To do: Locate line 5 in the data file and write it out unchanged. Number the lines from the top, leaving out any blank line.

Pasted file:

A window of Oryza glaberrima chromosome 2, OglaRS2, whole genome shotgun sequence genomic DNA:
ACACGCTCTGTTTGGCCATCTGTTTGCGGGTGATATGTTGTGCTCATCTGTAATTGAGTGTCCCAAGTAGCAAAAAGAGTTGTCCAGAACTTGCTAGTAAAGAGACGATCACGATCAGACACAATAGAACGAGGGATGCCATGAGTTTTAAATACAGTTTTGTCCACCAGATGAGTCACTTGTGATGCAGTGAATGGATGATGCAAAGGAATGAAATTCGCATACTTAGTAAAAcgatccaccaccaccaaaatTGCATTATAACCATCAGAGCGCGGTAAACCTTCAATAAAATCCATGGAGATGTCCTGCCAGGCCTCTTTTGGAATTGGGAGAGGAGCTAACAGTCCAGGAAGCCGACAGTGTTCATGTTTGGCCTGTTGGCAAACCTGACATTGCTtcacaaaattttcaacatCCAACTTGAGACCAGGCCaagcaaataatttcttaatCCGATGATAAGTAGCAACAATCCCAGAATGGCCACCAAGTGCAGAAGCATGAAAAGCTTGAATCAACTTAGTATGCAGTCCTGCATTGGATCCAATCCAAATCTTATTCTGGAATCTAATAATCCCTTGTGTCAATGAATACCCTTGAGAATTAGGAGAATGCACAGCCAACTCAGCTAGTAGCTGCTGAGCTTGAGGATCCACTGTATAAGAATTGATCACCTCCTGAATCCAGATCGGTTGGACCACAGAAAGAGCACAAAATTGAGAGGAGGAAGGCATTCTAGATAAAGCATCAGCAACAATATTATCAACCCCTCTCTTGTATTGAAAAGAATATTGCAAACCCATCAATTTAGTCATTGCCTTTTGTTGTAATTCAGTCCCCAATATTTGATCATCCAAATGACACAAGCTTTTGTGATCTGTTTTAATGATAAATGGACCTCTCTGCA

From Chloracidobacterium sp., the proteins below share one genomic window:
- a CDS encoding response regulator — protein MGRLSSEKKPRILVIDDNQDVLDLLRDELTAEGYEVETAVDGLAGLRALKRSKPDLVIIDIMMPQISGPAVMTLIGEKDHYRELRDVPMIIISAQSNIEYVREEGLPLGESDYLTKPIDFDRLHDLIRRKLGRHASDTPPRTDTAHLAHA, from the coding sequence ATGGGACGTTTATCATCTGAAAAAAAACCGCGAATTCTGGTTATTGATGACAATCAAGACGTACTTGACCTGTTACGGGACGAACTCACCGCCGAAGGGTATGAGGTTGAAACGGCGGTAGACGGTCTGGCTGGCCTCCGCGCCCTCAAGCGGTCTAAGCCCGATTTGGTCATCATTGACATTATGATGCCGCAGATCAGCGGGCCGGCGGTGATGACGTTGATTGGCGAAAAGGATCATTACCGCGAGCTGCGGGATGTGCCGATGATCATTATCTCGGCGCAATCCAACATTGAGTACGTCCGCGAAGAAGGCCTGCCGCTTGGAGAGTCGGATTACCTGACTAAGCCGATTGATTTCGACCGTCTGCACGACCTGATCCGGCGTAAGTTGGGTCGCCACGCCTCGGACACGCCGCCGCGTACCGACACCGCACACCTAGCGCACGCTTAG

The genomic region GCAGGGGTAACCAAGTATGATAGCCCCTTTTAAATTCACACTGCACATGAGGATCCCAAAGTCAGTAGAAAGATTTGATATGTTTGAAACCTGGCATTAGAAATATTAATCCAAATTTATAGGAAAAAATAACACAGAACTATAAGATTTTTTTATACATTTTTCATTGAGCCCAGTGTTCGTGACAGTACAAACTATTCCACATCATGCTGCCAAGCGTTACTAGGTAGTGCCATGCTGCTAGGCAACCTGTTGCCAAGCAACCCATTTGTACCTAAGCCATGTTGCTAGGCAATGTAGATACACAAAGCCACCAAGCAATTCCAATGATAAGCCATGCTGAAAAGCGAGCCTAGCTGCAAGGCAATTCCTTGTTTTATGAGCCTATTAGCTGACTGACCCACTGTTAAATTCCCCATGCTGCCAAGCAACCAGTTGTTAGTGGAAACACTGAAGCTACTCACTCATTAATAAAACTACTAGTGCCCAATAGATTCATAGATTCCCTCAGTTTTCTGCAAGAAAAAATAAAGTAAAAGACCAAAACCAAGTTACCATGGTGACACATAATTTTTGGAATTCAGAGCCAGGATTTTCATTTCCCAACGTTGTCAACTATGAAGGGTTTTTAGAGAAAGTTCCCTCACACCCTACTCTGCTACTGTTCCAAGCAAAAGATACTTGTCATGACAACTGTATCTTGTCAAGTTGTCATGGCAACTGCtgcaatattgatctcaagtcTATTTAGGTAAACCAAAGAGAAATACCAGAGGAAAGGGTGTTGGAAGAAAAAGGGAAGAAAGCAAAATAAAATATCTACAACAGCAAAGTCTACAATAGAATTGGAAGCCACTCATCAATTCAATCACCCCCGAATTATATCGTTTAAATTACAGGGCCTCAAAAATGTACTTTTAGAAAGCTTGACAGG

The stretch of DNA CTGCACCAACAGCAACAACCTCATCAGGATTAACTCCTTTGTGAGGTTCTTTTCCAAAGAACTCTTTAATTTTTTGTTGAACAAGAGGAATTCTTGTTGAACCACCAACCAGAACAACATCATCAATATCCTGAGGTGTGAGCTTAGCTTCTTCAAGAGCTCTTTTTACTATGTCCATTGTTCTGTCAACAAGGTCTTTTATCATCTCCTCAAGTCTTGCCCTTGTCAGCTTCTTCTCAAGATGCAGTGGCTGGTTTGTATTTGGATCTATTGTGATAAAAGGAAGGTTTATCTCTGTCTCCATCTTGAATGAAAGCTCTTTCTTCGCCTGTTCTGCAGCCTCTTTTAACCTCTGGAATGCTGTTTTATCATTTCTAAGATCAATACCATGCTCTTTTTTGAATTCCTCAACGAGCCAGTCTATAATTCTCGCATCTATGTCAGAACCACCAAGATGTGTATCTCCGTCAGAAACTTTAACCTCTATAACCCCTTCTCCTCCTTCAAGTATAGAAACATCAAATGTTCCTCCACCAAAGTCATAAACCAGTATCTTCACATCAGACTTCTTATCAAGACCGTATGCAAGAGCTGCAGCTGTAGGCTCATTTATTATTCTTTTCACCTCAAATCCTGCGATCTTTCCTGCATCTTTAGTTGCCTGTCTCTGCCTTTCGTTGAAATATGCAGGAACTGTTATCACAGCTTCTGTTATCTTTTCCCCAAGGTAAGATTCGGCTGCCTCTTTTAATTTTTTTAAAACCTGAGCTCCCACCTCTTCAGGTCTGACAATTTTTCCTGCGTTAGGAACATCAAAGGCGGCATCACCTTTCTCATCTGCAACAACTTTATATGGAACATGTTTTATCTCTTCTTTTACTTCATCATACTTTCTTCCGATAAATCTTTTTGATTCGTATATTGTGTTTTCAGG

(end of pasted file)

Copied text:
The genomic region GCAGGGGTAACCAAGTATGATAGCCCCTTTTAAATTCACACTGCACATGAGGATCCCAAAGTCAGTAGAAAGATTTGATATGTTTGAAACCTGGCATTAGAAATATTAATCCAAATTTATAGGAAAAAATAACACAGAACTATAAGATTTTTTTATACATTTTTCATTGAGCCCAGTGTTCGTGACAGTACAAACTATTCCACATCATGCTGCCAAGCGTTACTAGGTAGTGCCATGCTGCTAGGCAACCTGTTGCCAAGCAACCCATTTGTACCTAAGCCATGTTGCTAGGCAATGTAGATACACAAAGCCACCAAGCAATTCCAATGATAAGCCATGCTGAAAAGCGAGCCTAGCTGCAAGGCAATTCCTTGTTTTATGAGCCTATTAGCTGACTGACCCACTGTTAAATTCCCCATGCTGCCAAGCAACCAGTTGTTAGTGGAAACACTGAAGCTACTCACTCATTAATAAAACTACTAGTGCCCAATAGATTCATAGATTCCCTCAGTTTTCTGCAAGAAAAAATAAAGTAAAAGACCAAAACCAAGTTACCATGGTGACACATAATTTTTGGAATTCAGAGCCAGGATTTTCATTTCCCAACGTTGTCAACTATGAAGGGTTTTTAGAGAAAGTTCCCTCACACCCTACTCTGCTACTGTTCCAAGCAAAAGATACTTGTCATGACAACTGTATCTTGTCAAGTTGTCATGGCAACTGCtgcaatattgatctcaagtcTATTTAGGTAAACCAAAGAGAAATACCAGAGGAAAGGGTGTTGGAAGAAAAAGGGAAGAAAGCAAAATAAAATATCTACAACAGCAAAGTCTACAATAGAATTGGAAGCCACTCATCAATTCAATCACCCCCGAATTATATCGTTTAAATTACAGGGCCTCAAAAATGTACTTTTAGAAAGCTTGACAGG